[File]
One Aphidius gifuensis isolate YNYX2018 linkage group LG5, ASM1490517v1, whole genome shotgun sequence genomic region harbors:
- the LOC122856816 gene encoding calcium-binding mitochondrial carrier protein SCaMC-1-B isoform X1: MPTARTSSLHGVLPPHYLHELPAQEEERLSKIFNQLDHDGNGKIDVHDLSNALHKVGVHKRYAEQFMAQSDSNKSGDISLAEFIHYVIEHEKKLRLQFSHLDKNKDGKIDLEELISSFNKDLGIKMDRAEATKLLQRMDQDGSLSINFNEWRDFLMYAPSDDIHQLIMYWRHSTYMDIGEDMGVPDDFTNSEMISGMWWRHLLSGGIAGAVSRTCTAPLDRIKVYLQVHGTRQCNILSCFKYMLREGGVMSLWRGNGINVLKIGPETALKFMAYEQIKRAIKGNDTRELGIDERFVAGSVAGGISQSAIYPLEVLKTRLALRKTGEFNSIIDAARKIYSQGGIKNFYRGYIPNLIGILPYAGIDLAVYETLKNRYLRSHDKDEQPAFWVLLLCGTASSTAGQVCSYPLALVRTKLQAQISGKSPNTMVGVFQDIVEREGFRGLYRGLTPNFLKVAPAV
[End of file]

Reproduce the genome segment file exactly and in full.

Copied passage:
One Aphidius gifuensis isolate YNYX2018 linkage group LG5, ASM1490517v1, whole genome shotgun sequence genomic region harbors:
- the LOC122856816 gene encoding calcium-binding mitochondrial carrier protein SCaMC-1-B isoform X1: MPTARTSSLHGVLPPHYLHELPAQEEERLSKIFNQLDHDGNGKIDVHDLSNALHKVGVHKRYAEQFMAQSDSNKSGDISLAEFIHYVIEHEKKLRLQFSHLDKNKDGKIDLEELISSFNKDLGIKMDRAEATKLLQRMDQDGSLSINFNEWRDFLMYAPSDDIHQLIMYWRHSTYMDIGEDMGVPDDFTNSEMISGMWWRHLLSGGIAGAVSRTCTAPLDRIKVYLQVHGTRQCNILSCFKYMLREGGVMSLWRGNGINVLKIGPETALKFMAYEQIKRAIKGNDTRELGIDERFVAGSVAGGISQSAIYPLEVLKTRLALRKTGEFNSIIDAARKIYSQGGIKNFYRGYIPNLIGILPYAGIDLAVYETLKNRYLRSHDKDEQPAFWVLLLCGTASSTAGQVCSYPLALVRTKLQAQISGKSPNTMVGVFQDIVEREGFRGLYRGLTPNFLKVAPAV